Finance  ·  Distress

Waterbridge’s Joel Schreiber Scores Extension on L.A. Office Tower Loan

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Hankey Group Chairman Don Hankey is in a giving mood lately.

About a week removed from providing the money for former President Donald Trump’s $175 million appeal bond, Hankey has provided Waterbridge Capital founder and CEO Joel Schreiber a loan extension for debt set to come due later this month, according to The Real Deal, citing confidential sources. 

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Schreiber secured the extension by paying off roughly 40 percent of the $75 million he owed for the purchase of Union Bank Plaza, a 40-story office tower in Downtown Los Angeles that Schreiber acquired early last year for $110 million. Schreiber now owes Hankey Capital $40 million, per TRD. 

Schreiber bought the building at 445 Figueroa Street just days before L.A.’s new transfer tax, also known as the “mansion tax,” went into effect. Under the law, properties sold for more than $10 million must pay a tax of 5.5 percent to the city. 

It’s unclear how Schreiber came up with the capital to pay off such a large portion of the debt. Hankey Capital’s financing was intended to act as a bridge loan at the time the deal closed, rather than permanent financing, per TRD.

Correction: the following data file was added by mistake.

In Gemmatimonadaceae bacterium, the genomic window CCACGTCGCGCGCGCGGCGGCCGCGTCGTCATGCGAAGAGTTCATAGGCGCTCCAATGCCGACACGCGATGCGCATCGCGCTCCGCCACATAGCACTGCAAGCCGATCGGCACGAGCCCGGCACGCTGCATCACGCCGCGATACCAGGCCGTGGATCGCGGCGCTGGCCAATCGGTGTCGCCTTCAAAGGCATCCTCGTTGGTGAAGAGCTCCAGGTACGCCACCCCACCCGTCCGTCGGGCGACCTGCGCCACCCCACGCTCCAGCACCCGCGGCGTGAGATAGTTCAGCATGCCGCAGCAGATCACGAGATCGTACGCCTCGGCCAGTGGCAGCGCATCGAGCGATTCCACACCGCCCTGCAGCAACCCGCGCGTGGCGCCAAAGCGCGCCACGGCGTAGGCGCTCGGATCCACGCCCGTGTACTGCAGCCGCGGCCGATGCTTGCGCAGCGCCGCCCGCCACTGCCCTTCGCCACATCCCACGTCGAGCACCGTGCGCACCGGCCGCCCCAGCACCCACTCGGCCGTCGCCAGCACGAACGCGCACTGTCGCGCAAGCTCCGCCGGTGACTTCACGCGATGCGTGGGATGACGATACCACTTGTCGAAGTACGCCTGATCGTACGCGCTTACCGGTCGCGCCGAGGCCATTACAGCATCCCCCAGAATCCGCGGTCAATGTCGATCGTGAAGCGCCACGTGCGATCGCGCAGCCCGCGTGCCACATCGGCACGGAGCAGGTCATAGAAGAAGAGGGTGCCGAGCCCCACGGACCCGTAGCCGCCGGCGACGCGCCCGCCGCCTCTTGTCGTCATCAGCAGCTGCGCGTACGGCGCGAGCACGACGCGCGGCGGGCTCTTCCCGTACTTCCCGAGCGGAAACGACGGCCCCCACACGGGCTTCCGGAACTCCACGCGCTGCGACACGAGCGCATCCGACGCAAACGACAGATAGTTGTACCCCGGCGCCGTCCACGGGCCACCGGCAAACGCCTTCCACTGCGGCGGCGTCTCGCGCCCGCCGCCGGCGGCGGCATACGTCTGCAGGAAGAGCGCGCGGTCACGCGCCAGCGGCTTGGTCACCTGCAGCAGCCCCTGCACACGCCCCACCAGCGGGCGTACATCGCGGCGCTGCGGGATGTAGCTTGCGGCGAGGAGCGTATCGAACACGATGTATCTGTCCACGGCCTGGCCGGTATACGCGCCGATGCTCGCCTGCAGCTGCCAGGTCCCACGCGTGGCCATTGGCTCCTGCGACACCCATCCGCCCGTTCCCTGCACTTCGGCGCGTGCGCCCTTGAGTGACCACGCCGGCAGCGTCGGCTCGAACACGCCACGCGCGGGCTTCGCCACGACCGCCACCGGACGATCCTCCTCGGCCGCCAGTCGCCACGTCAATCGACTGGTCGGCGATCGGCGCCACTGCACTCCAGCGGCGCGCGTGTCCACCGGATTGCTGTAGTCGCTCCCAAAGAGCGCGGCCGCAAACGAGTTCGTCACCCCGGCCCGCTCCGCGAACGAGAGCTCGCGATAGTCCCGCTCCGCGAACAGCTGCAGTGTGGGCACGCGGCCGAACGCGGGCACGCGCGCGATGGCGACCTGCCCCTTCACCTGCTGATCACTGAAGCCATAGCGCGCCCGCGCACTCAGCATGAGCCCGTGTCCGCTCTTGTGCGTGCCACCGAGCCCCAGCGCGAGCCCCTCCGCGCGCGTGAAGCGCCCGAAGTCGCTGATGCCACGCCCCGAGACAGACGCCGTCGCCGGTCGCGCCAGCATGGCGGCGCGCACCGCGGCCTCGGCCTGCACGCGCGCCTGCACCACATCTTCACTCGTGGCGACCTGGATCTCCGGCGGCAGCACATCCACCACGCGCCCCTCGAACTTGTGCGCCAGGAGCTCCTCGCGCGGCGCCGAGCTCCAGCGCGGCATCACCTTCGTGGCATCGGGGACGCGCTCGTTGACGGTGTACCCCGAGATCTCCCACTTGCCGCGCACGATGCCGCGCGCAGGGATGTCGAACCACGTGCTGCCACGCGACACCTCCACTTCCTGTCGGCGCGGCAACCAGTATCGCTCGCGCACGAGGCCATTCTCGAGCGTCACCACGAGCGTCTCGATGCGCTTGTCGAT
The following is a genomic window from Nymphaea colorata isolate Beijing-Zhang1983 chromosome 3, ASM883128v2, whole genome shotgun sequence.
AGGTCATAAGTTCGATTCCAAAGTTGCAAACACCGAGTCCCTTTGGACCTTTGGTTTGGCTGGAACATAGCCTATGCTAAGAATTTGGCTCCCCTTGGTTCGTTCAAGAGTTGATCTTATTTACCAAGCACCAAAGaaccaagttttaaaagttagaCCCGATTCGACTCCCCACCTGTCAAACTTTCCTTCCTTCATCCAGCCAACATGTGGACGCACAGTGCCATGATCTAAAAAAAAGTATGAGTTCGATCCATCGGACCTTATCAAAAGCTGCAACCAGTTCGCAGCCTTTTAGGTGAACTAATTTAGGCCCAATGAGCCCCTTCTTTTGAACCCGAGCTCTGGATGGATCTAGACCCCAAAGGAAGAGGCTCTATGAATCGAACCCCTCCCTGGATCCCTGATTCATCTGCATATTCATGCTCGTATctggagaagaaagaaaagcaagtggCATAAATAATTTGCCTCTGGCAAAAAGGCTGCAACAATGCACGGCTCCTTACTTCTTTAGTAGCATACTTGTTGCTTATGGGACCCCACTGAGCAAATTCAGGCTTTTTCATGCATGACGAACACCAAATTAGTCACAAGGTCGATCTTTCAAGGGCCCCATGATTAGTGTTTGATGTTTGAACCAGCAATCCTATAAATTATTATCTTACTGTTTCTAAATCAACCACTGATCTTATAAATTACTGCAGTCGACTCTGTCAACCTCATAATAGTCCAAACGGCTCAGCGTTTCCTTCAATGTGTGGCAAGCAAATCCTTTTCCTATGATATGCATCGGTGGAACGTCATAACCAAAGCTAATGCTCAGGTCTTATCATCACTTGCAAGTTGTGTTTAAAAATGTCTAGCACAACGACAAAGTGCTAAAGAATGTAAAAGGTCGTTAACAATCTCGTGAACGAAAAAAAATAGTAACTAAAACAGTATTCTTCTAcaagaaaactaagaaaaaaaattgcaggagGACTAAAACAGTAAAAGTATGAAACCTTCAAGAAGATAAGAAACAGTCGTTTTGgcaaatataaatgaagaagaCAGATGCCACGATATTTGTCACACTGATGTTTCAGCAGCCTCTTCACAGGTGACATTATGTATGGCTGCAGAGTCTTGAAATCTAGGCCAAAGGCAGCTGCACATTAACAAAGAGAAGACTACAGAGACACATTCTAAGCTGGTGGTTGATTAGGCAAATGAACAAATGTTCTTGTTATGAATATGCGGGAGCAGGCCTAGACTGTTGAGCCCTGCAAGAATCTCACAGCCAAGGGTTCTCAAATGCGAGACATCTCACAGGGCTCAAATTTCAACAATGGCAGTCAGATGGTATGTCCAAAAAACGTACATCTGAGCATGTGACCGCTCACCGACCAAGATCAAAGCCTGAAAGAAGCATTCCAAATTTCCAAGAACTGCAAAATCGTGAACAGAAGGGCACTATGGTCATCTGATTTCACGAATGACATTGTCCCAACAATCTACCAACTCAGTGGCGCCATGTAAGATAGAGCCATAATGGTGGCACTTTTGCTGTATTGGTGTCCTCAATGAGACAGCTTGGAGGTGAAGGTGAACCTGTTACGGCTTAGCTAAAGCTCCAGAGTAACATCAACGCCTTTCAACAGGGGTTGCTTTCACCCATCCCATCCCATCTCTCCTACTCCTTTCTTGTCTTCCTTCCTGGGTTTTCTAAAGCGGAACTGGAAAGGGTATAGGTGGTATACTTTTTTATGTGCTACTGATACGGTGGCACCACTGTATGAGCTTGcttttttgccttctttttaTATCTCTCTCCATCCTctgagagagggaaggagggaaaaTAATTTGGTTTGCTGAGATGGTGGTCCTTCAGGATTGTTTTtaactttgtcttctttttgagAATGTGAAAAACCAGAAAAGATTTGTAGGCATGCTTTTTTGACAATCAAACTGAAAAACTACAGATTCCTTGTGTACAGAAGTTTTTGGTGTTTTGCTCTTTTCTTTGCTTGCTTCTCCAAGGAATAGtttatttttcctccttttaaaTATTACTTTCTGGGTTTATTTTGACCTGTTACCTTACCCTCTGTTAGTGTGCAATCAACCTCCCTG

A representative for Hankey Capital declined to comment. Neither Schreiber nor other Waterbridge officials immediately responded to requests for comment. 

Despite narrowly avoiding default with his Union Bank Plaza loans, Schreiber still faces financial trouble on the other side of the country. Schreiber, who is often cited as one of the first investors in spiraling coworking giant WeWork, is facing roughly $100 million in court judgements in New York, after state judges last year found that he owes millions to Goldman Sachs and an affiliate of Starwood Capital Group for violating loan agreements.

Nick Trombola can be reached at ntrombola@commercialobserver.com.